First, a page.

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Fast food faith

One of the fast food chains is advertising a "Drive-Thru Diet." It’s has all of the elements of successful marketing in our culture: a real person (Christine), who lost weight (54 pounds), and the perfect plan --- she replaced her usual fast food with the 7 items that constitute the Drive-Thru Diet. Sounds good enough to make you want to hop in your car and drive to one of their stores, doesn’t it? Of course, while she’s telling us this and flashing her new figure, the disclaimers are rolling across the bottom of the screen. They tell us that what’s on the Drive-Thru Diet menu is not low calorie food, that Christine had an "exceptional experience," and that the Drive-Thru Diet is not a weight loss program. In other words, don’t believe anything Christine is saying or that the Drive-Thru Diet is really a diet.

A generation ago, the franchise would have immediately pulled the commercial out of embarrassment when they saw such inconsistencies. They don’t today because there is no such thing as corporate shame when it comes to truthfulness because they know we will believe anything.  (A sizeable number of corporations have always played fast and loose with the truth --- think of the tobacco and liquor industries.  The difference is that now our increasing dullness enables them to be brazen, parading obvious truths and lies before us knowing that many will ignore the truth and accept the lies).

We’ll believe it because we want to believe it. We’ll believe it because we want to think we can take off substantial weight by simply ordering a different kind of fast food. We want to believe this because we want to believe that we can make great progress with a miniscule amount of effort.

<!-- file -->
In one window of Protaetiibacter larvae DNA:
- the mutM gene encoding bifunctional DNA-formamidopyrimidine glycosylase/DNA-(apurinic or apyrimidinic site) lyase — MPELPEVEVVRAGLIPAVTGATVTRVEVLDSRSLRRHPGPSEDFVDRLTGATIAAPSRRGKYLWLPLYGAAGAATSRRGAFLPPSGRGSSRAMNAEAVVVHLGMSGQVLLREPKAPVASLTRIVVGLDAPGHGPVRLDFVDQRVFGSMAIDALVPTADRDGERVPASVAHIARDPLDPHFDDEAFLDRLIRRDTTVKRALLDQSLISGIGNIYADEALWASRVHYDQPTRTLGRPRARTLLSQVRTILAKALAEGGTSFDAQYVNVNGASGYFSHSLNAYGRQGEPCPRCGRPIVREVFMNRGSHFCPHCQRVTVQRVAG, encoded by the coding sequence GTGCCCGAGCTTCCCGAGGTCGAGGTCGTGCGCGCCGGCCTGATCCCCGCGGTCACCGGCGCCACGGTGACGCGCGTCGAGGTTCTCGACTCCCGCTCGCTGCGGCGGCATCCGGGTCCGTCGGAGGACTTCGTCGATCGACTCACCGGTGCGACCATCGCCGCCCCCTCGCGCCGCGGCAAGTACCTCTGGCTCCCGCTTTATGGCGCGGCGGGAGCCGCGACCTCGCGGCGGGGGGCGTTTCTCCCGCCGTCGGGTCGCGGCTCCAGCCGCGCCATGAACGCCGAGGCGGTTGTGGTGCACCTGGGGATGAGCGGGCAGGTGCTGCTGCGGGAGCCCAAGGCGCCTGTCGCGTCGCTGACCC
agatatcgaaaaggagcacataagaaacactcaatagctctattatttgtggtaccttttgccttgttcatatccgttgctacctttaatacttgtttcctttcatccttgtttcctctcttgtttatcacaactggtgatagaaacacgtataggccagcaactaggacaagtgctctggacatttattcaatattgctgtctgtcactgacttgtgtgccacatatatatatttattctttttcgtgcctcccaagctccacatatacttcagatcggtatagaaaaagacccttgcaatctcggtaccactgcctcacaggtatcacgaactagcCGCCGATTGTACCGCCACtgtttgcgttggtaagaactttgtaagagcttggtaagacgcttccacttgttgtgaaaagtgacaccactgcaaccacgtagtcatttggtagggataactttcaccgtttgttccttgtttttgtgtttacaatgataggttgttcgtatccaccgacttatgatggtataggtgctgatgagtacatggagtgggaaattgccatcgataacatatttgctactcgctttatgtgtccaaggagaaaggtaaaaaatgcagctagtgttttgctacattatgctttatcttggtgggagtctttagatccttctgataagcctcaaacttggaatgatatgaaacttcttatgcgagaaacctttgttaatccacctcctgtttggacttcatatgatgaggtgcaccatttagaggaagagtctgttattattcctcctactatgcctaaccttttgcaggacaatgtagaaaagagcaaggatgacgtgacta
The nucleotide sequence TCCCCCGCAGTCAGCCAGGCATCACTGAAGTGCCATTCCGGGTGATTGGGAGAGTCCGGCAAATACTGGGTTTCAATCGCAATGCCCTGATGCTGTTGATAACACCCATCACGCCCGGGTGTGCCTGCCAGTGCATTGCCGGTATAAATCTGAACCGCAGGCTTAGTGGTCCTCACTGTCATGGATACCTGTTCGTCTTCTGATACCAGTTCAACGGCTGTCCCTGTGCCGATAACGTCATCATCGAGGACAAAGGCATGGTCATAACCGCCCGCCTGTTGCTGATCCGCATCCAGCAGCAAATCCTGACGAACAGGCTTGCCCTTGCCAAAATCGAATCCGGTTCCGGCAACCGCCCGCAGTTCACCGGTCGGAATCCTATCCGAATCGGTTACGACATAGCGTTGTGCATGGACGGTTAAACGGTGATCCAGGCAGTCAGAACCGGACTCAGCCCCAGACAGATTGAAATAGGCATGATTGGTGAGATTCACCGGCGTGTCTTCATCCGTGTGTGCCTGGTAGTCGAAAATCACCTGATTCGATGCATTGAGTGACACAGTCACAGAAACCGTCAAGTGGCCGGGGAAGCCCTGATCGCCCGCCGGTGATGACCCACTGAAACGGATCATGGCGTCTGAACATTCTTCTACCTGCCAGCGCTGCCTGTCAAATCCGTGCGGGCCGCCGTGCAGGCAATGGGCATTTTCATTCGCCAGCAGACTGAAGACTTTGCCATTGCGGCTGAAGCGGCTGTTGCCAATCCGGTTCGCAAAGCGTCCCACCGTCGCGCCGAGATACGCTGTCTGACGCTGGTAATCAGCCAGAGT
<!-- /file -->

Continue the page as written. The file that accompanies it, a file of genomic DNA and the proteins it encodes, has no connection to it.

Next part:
What bothers me most is our Drive-Thru Diet in the body of Christ. We want to sprinkle a verse of two on top of hours of tv, music, and movies and expect to be spiritually deep. We want to read a chapter or two of the latest devotional book letting someone else do all of the research, study, and thinking for us and we still expect to end up with a strong personal faith. Some of us haven’t engaged in serious Bible study in years and yet consider ourselves mature and informed in our faith.

I know this sounds like I’m making knowing the Bible the end all of our faith and it’s certainly not --- it’s a means to an end. What I’m really trying to do is to get us to think about the process we’re employing in pursuing the likeness of Christ. I want us to see that in the disciple’s world, there are no shortcuts or drive-thru diets. In the words of Eugene Peterson what matters is a long obedience in the same direction. Until we embrace such a perspective, we will be at the mercy of every trend that comes along and possessors of a faith that is a mile long and an inch deep."Do you not know that in a race all the runners run, but only one gets the prize? Run in such a way as to get the prize. Everyone who competes in the games goes into strict training. They do it to get a crown that will not last; but we do it to get a crown that will last forever," (1 Corinthians 9:24).